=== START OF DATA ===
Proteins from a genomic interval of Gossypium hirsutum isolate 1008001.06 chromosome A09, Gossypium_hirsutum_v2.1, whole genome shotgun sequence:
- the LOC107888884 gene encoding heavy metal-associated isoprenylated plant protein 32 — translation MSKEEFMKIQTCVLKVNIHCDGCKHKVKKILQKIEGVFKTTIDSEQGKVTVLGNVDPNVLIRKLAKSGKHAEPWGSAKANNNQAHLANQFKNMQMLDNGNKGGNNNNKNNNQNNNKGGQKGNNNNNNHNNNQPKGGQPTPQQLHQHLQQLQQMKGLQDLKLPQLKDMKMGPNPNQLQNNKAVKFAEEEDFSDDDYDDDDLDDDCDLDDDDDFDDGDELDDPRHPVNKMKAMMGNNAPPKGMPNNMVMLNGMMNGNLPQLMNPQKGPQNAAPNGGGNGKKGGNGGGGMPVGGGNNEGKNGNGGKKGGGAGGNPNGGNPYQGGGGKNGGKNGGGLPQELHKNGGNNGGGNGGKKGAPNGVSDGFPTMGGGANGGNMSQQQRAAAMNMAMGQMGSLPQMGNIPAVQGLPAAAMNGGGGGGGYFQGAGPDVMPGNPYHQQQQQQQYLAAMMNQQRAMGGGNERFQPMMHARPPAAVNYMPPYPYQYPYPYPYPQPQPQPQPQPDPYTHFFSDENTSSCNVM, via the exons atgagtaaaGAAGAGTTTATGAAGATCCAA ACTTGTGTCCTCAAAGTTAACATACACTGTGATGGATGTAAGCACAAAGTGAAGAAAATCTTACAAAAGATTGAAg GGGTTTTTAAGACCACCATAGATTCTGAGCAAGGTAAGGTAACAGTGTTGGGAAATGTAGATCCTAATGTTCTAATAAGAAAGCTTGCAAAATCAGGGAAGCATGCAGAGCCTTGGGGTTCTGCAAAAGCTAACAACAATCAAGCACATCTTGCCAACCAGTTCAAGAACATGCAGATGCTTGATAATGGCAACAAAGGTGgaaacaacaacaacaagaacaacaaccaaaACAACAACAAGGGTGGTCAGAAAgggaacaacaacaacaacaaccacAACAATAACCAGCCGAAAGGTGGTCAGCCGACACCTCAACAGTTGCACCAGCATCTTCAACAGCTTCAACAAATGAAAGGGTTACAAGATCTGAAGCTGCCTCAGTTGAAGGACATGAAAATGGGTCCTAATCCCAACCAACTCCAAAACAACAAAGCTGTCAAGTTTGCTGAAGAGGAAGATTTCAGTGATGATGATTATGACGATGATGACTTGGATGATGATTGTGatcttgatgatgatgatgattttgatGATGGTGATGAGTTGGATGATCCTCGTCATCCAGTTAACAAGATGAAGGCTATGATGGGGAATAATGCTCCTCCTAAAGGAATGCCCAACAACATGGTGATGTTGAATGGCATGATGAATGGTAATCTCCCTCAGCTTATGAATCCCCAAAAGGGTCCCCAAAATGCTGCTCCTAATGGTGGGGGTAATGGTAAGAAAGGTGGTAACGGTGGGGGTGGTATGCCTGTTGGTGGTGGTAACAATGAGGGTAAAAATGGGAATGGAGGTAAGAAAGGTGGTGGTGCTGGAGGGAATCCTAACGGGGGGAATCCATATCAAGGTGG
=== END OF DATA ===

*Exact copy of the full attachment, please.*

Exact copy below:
Proteins from a genomic interval of Gossypium hirsutum isolate 1008001.06 chromosome A09, Gossypium_hirsutum_v2.1, whole genome shotgun sequence:
- the LOC107888884 gene encoding heavy metal-associated isoprenylated plant protein 32 — translation MSKEEFMKIQTCVLKVNIHCDGCKHKVKKILQKIEGVFKTTIDSEQGKVTVLGNVDPNVLIRKLAKSGKHAEPWGSAKANNNQAHLANQFKNMQMLDNGNKGGNNNNKNNNQNNNKGGQKGNNNNNNHNNNQPKGGQPTPQQLHQHLQQLQQMKGLQDLKLPQLKDMKMGPNPNQLQNNKAVKFAEEEDFSDDDYDDDDLDDDCDLDDDDDFDDGDELDDPRHPVNKMKAMMGNNAPPKGMPNNMVMLNGMMNGNLPQLMNPQKGPQNAAPNGGGNGKKGGNGGGGMPVGGGNNEGKNGNGGKKGGGAGGNPNGGNPYQGGGGKNGGKNGGGLPQELHKNGGNNGGGNGGKKGAPNGVSDGFPTMGGGANGGNMSQQQRAAAMNMAMGQMGSLPQMGNIPAVQGLPAAAMNGGGGGGGYFQGAGPDVMPGNPYHQQQQQQQYLAAMMNQQRAMGGGNERFQPMMHARPPAAVNYMPPYPYQYPYPYPYPQPQPQPQPQPDPYTHFFSDENTSSCNVM, via the exons atgagtaaaGAAGAGTTTATGAAGATCCAA ACTTGTGTCCTCAAAGTTAACATACACTGTGATGGATGTAAGCACAAAGTGAAGAAAATCTTACAAAAGATTGAAg GGGTTTTTAAGACCACCATAGATTCTGAGCAAGGTAAGGTAACAGTGTTGGGAAATGTAGATCCTAATGTTCTAATAAGAAAGCTTGCAAAATCAGGGAAGCATGCAGAGCCTTGGGGTTCTGCAAAAGCTAACAACAATCAAGCACATCTTGCCAACCAGTTCAAGAACATGCAGATGCTTGATAATGGCAACAAAGGTGgaaacaacaacaacaagaacaacaaccaaaACAACAACAAGGGTGGTCAGAAAgggaacaacaacaacaacaaccacAACAATAACCAGCCGAAAGGTGGTCAGCCGACACCTCAACAGTTGCACCAGCATCTTCAACAGCTTCAACAAATGAAAGGGTTACAAGATCTGAAGCTGCCTCAGTTGAAGGACATGAAAATGGGTCCTAATCCCAACCAACTCCAAAACAACAAAGCTGTCAAGTTTGCTGAAGAGGAAGATTTCAGTGATGATGATTATGACGATGATGACTTGGATGATGATTGTGatcttgatgatgatgatgattttgatGATGGTGATGAGTTGGATGATCCTCGTCATCCAGTTAACAAGATGAAGGCTATGATGGGGAATAATGCTCCTCCTAAAGGAATGCCCAACAACATGGTGATGTTGAATGGCATGATGAATGGTAATCTCCCTCAGCTTATGAATCCCCAAAAGGGTCCCCAAAATGCTGCTCCTAATGGTGGGGGTAATGGTAAGAAAGGTGGTAACGGTGGGGGTGGTATGCCTGTTGGTGGTGGTAACAATGAGGGTAAAAATGGGAATGGAGGTAAGAAAGGTGGTGGTGCTGGAGGGAATCCTAACGGGGGGAATCCATATCAAGGTGG